Sandbox Solar, a solar developer and recipient of a US federal grant, has released a beta version of its software modeling tool for agricultural power plants. It supports the design and optimization of solar panels and the crops below them.
Agrivoltaics, combining food production and solar energy, is an emerging technology that makes better use of limited land and soil resources. Because the industry is young, there isn’t yet a nifty web-based app like Aurora or Helioscope to help solar developers quickly design plans and factor in the crops below.
Sandbox Solar, a solar contractor, has developed such a tool called Spade. Spade’s goal is to help solar developers determine the best crop types and solar panel layouts for their projects. The tool made it to the fifth and final round of the Department of Energy’s “American Made” solar innovation program. An early beta version of Spade is now available and has already been used to develop solar power projects with potatoes, hemp, hops and other crops.
The software produces several key numerical outputs: irradiance, as well as photosynthetically active radiation (PAR) and mean photosynthetic photon flux density (PPFD), two types of light measurements less familiar to the solar industry.
PAR refers to wavelengths useful for photosynthesis, while PPFD measures the density of photons in this range that reach a given surface area. Not all wavelengths of light are equally effective for photosynthesis; plants generally use blue (400 nm to 500 nm) and red (600 nm to 700 nm) light more efficiently than green (500 nm to 600 nm) light. PAR and PPFD are both important in understanding and optimizing light conditions for plant growth and photosynthesis.
The data is displayed both visually in graphs and numerically in watts per square meter and PAR/PPFD values. Again, PAR is the amount of useful light that reaches the plants growing among the solar panels. Most crops compatible with agriculture actually benefit from the reduced radiation provided by solar panel shading.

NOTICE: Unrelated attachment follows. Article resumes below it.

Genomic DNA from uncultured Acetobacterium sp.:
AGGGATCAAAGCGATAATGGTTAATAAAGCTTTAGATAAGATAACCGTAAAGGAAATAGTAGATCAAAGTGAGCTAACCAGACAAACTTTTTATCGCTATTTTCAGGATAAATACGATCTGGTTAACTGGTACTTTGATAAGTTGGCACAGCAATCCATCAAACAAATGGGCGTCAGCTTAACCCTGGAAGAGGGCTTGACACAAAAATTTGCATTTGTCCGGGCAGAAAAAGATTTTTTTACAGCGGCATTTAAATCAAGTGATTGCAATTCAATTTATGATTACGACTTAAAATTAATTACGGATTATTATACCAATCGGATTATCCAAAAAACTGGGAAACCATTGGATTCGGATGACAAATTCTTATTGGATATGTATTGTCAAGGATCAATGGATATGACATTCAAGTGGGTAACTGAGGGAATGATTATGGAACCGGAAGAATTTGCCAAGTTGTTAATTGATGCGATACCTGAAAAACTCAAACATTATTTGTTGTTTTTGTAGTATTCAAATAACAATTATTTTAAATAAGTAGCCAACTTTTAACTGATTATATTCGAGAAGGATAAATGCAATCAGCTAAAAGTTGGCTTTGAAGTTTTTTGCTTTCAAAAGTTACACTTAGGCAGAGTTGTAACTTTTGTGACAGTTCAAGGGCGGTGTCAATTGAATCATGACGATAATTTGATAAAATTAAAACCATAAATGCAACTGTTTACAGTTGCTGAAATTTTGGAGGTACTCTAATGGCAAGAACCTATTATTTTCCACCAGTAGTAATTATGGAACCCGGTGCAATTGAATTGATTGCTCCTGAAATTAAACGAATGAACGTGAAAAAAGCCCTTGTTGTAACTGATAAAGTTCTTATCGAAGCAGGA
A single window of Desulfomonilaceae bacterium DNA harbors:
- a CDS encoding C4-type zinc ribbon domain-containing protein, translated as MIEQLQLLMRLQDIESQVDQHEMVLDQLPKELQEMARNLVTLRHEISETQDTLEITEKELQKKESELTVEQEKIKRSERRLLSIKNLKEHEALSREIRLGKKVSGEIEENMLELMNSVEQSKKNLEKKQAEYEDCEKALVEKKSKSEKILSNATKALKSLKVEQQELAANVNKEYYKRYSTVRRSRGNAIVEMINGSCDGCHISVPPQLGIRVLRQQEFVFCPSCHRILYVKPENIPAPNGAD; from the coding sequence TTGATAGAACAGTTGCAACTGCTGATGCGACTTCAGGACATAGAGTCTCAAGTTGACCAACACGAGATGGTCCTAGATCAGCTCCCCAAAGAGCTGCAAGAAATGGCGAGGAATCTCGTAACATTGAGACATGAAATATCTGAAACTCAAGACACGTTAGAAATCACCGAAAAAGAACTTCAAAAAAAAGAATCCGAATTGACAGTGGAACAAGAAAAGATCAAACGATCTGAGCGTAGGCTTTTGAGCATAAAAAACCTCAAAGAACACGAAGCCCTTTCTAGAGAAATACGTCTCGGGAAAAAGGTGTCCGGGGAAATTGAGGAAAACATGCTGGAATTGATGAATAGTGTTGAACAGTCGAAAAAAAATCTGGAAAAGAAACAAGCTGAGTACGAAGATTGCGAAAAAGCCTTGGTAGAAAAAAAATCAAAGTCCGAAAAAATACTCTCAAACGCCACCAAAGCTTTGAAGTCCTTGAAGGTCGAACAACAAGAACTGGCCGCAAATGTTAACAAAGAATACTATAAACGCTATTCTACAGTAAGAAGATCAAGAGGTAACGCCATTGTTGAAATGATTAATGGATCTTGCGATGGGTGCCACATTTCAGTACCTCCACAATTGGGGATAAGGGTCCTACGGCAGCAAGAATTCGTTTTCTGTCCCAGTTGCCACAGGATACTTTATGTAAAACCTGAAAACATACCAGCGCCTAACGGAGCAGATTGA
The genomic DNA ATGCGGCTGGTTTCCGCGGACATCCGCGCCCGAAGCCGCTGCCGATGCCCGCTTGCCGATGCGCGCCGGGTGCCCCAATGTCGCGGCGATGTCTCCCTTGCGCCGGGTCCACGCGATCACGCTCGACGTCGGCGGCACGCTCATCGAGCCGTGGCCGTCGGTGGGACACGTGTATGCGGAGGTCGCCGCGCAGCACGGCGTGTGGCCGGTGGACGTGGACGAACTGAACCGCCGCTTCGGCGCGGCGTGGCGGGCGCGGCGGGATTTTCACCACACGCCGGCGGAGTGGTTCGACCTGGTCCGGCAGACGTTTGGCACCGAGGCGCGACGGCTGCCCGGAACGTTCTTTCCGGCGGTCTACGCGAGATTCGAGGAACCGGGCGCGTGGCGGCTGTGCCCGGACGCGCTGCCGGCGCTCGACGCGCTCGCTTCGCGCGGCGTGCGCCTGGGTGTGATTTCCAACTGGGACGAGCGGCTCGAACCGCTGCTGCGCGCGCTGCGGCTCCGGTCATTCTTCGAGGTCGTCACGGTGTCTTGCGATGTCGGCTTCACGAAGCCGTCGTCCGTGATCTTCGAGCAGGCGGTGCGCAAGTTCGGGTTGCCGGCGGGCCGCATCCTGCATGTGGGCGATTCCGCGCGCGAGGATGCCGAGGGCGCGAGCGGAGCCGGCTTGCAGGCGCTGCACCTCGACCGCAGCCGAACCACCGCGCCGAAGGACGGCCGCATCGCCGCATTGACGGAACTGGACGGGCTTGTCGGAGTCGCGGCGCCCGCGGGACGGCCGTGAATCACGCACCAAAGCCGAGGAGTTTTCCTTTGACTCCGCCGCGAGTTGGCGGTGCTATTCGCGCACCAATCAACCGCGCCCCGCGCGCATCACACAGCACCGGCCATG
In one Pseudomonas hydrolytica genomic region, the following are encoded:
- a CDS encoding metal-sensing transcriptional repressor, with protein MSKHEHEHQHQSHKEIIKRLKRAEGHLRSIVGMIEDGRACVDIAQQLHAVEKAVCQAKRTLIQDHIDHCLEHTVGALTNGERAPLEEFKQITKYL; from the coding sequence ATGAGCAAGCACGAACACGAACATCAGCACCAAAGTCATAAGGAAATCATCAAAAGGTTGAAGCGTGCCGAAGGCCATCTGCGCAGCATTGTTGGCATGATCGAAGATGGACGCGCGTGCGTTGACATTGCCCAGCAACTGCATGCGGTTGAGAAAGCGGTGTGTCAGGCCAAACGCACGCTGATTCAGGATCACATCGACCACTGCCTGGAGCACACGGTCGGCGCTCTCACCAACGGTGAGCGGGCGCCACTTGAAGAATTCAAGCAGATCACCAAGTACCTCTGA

Spade’s team told us that a fundamental approach to optimizing agri-electricity projects involves the three Cs: configuration, climate and crops. By carefully considering these factors, a developer can refine their strategies for placing and raising solar panels to maximize land use, ensuring the best possible balance between energy production and agriculture.
The graphic below depicts Spade designer Tom Hickey’s changing inputs to solar designs, which then produce different potential solar design outcomes that meet the project’s requirements. Hickey has worked at Sandbox for over five years and currently works part-time with the National Renewable Energy Laboratory. He uses Spade directly in customer design work and in Sandbox’s agricultural projects.
“Spade has revolutionized what I’ve been able to do in-house,” said Hickey.
In a recent conversation with pv-lehti USA, Alexis Pascaris—director of Spade software development—noted the unique incentives of Massachusetts’ agrovoltaic program and the state’s SMART solar program. While Hickey and Pascaris lead the processes, Spade has partnered with developers as a subcontracting professional who liaises with the Department of Agriculture to move projects through the SMART application process. Pascaris suggested that Spade’s tone analysis tools are more accurate than those currently mandated by Massachusetts.
Sandbox Solar founder Ian Skor said he believes the current iteration of the tool is robust enough to meet the immediate needs of both the company and its consulting clients. However, he admits that there is room for growth in the development of the software’s user interface to improve online interaction and improve its overall functionality.
Alexis said the company is developing a budget to take Spade to the next level so that they can begin a request for investment proposals sometime in 2023. Currently, the team does not have any fully installed projects developed with Spade. However, construction is slated to begin soon on several Spade-designed projects, including an in-house vertical bifacial project.